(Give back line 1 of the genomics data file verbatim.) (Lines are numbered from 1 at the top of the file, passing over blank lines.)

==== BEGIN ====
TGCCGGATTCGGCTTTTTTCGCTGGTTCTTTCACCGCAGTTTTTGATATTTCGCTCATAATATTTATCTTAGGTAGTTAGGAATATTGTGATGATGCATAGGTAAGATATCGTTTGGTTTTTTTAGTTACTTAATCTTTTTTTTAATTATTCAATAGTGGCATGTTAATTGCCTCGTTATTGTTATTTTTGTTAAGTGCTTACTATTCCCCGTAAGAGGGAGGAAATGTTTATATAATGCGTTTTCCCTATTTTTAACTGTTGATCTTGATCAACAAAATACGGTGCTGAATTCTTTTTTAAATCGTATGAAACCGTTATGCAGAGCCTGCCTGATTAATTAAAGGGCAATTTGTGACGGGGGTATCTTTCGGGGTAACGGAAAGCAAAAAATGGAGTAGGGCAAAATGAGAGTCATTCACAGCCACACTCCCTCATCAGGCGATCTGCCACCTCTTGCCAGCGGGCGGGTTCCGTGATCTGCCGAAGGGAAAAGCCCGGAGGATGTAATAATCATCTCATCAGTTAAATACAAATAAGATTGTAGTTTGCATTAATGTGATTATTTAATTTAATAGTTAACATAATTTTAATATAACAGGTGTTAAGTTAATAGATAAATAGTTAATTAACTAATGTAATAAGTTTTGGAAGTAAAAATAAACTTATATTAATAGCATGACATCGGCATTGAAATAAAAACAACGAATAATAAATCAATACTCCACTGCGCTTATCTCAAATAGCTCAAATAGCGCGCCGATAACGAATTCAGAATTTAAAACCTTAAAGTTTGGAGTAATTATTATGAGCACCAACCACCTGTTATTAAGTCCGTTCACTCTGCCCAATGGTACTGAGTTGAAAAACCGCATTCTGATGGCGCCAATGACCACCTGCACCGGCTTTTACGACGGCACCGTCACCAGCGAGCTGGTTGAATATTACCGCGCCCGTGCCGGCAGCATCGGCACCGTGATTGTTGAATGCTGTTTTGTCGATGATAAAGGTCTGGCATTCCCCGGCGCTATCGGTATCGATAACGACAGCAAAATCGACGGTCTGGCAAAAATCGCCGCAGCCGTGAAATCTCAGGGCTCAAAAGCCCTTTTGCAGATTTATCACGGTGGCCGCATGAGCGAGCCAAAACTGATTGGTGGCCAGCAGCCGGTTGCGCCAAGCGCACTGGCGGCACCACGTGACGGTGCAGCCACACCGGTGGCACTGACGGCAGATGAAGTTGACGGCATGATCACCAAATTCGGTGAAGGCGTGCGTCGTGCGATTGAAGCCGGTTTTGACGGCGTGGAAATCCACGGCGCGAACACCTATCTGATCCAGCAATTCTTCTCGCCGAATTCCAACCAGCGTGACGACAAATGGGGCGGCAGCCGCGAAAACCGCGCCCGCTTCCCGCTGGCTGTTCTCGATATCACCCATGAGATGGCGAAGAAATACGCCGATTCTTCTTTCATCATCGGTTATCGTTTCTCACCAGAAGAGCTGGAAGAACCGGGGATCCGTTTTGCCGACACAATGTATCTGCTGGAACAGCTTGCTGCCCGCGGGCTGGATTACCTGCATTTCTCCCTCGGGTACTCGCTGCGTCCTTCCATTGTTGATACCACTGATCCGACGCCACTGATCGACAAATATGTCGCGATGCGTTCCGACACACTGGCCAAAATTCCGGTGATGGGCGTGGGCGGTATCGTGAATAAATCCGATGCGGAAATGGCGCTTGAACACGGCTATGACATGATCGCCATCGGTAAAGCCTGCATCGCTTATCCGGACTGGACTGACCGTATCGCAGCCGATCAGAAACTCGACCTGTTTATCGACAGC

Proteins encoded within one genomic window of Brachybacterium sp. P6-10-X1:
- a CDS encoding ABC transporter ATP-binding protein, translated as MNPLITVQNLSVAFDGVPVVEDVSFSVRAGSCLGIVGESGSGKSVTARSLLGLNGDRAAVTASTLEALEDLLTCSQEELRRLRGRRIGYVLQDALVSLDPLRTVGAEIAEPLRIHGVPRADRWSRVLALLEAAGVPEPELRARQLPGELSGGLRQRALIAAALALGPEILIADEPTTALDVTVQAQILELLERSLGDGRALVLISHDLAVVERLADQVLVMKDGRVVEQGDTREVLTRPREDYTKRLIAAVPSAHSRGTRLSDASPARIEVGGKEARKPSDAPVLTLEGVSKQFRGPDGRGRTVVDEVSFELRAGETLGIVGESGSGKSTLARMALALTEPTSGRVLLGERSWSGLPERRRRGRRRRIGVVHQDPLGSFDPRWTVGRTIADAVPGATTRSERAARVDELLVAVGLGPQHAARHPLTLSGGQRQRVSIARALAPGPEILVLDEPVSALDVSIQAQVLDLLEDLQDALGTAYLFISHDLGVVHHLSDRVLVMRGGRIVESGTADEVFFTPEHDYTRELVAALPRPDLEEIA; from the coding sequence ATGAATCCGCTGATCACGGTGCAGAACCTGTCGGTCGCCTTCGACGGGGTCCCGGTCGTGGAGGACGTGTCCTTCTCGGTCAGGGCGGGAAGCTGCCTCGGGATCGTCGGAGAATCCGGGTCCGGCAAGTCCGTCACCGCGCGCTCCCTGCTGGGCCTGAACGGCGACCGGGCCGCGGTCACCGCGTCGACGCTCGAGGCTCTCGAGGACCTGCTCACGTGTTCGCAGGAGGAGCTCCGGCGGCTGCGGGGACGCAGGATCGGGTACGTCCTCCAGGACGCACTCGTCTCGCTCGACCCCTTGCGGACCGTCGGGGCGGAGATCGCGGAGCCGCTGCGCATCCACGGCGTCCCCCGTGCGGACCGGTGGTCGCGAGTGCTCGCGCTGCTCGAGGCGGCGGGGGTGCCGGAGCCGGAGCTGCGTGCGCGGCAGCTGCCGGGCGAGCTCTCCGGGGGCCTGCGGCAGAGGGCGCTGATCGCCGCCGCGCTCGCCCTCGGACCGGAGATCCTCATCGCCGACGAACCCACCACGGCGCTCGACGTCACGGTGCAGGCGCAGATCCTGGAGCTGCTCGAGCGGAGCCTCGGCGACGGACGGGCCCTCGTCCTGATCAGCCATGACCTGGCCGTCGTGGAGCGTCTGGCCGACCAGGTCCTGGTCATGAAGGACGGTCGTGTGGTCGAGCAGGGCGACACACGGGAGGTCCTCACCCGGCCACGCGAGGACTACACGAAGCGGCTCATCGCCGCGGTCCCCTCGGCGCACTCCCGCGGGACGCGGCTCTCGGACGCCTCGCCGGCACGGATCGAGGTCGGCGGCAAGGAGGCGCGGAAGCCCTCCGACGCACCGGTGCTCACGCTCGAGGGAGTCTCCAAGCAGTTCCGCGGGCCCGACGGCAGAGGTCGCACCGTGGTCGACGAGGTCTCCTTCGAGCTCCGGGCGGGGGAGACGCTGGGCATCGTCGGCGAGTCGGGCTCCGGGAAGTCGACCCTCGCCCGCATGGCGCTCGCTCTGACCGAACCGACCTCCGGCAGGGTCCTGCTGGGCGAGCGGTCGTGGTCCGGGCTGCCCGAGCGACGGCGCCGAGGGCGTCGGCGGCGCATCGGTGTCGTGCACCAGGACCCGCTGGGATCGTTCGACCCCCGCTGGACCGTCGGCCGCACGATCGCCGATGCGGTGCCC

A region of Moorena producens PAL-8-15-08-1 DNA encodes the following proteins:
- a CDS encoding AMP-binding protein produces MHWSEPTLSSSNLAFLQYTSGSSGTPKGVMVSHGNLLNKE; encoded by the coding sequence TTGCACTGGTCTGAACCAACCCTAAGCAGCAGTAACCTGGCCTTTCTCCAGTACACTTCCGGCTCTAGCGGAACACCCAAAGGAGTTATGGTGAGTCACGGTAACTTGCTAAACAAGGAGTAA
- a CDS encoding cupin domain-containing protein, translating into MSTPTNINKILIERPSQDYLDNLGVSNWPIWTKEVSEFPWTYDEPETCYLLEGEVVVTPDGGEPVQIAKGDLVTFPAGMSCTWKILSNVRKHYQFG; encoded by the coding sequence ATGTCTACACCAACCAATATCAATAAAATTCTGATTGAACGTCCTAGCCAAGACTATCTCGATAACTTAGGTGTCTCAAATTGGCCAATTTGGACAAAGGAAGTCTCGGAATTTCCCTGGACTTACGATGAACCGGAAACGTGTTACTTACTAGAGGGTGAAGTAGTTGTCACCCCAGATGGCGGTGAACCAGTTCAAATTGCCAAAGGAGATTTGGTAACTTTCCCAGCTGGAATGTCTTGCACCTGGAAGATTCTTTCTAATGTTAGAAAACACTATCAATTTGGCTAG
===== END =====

TGCCGGATTCGGCTTTTTTCGCTGGTTCTTTCACCGCAGTTTTTGATATTTCGCTCATAATATTTATCTTAGGTAGTTAGGAATATTGTGATGATGCATAGGTAAGATATCGTTTGGTTTTTTTAGTTACTTAATCTTTTTTTTAATTATTCAATAGTGGCATGTTAATTGCCTCGTTATTGTTATTTTTGTTAAGTGCTTACTATTCCCCGTAAGAGGGAGGAAATGTTTATATAATGCGTTTTCCCTATTTTTAACTGTTGATCTTGATCAACAAAATACGGTGCTGAATTCTTTTTTAAATCGTATGAAACCGTTATGCAGAGCCTGCCTGATTAATTAAAGGGCAATTTGTGACGGGGGTATCTTTCGGGGTAACGGAAAGCAAAAAATGGAGTAGGGCAAAATGAGAGTCATTCACAGCCACACTCCCTCATCAGGCGATCTGCCACCTCTTGCCAGCGGGCGGGTTCCGTGATCTGCCGAAGGGAAAAGCCCGGAGGATGTAATAATCATCTCATCAGTTAAATACAAATAAGATTGTAGTTTGCATTAATGTGATTATTTAATTTAATAGTTAACATAATTTTAATATAACAGGTGTTAAGTTAATAGATAAATAGTTAATTAACTAATGTAATAAGTTTTGGAAGTAAAAATAAACTTATATTAATAGCATGACATCGGCATTGAAATAAAAACAACGAATAATAAATCAATACTCCACTGCGCTTATCTCAAATAGCTCAAATAGCGCGCCGATAACGAATTCAGAATTTAAAACCTTAAAGTTTGGAGTAATTATTATGAGCACCAACCACCTGTTATTAAGTCCGTTCACTCTGCCCAATGGTACTGAGTTGAAAAACCGCATTCTGATGGCGCCAATGACCACCTGCACCGGCTTTTACGACGGCACCGTCACCAGCGAGCTGGTTGAATATTACCGCGCCCGTGCCGGCAGCATCGGCACCGTGATTGTTGAATGCTGTTTTGTCGATGATAAAGGTCTGGCATTCCCCGGCGCTATCGGTATCGATAACGACAGCAAAATCGACGGTCTGGCAAAAATCGCCGCAGCCGTGAAATCTCAGGGCTCAAAAGCCCTTTTGCAGATTTATCACGGTGGCCGCATGAGCGAGCCAAAACTGATTGGTGGCCAGCAGCCGGTTGCGCCAAGCGCACTGGCGGCACCACGTGACGGTGCAGCCACACCGGTGGCACTGACGGCAGATGAAGTTGACGGCATGATCACCAAATTCGGTGAAGGCGTGCGTCGTGCGATTGAAGCCGGTTTTGACGGCGTGGAAATCCACGGCGCGAACACCTATCTGATCCAGCAATTCTTCTCGCCGAATTCCAACCAGCGTGACGACAAATGGGGCGGCAGCCGCGAAAACCGCGCCCGCTTCCCGCTGGCTGTTCTCGATATCACCCATGAGATGGCGAAGAAATACGCCGATTCTTCTTTCATCATCGGTTATCGTTTCTCACCAGAAGAGCTGGAAGAACCGGGGATCCGTTTTGCCGACACAATGTATCTGCTGGAACAGCTTGCTGCCCGCGGGCTGGATTACCTGCATTTCTCCCTCGGGTACTCGCTGCGTCCTTCCATTGTTGATACCACTGATCCGACGCCACTGATCGACAAATATGTCGCGATGCGTTCCGACACACTGGCCAAAATTCCGGTGATGGGCGTGGGCGGTATCGTGAATAAATCCGATGCGGAAATGGCGCTTGAACACGGCTATGACATGATCGCCATCGGTAAAGCCTGCATCGCTTATCCGGACTGGACTGACCGTATCGCAGCCGATCAGAAACTCGACCTGTTTATCGACAGC